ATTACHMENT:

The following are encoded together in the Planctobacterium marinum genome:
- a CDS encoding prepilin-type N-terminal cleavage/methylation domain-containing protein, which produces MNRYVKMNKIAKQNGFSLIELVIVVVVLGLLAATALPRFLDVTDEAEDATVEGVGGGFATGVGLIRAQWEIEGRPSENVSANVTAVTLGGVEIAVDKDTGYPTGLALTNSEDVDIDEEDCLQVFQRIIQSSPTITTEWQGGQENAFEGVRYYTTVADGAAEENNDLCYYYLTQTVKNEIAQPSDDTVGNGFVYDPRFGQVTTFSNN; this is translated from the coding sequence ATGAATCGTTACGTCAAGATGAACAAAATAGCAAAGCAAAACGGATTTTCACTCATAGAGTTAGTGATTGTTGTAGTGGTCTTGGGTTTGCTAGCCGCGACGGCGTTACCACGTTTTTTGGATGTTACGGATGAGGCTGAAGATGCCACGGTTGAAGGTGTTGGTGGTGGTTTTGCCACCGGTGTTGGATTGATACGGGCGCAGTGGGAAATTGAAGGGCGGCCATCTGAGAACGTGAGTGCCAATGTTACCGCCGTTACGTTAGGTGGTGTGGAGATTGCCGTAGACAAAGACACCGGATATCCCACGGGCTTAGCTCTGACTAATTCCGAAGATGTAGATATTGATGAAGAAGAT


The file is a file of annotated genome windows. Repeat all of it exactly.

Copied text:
The following are encoded together in the Planctobacterium marinum genome:
- a CDS encoding prepilin-type N-terminal cleavage/methylation domain-containing protein, which produces MNRYVKMNKIAKQNGFSLIELVIVVVVLGLLAATALPRFLDVTDEAEDATVEGVGGGFATGVGLIRAQWEIEGRPSENVSANVTAVTLGGVEIAVDKDTGYPTGLALTNSEDVDIDEEDCLQVFQRIIQSSPTITTEWQGGQENAFEGVRYYTTVADGAAEENNDLCYYYLTQTVKNEIAQPSDDTVGNGFVYDPRFGQVTTFSNN; this is translated from the coding sequence ATGAATCGTTACGTCAAGATGAACAAAATAGCAAAGCAAAACGGATTTTCACTCATAGAGTTAGTGATTGTTGTAGTGGTCTTGGGTTTGCTAGCCGCGACGGCGTTACCACGTTTTTTGGATGTTACGGATGAGGCTGAAGATGCCACGGTTGAAGGTGTTGGTGGTGGTTTTGCCACCGGTGTTGGATTGATACGGGCGCAGTGGGAAATTGAAGGGCGGCCATCTGAGAACGTGAGTGCCAATGTTACCGCCGTTACGTTAGGTGGTGTGGAGATTGCCGTAGACAAAGACACCGGATATCCCACGGGCTTAGCTCTGACTAATTCCGAAGATGTAGATATTGATGAAGAAGAT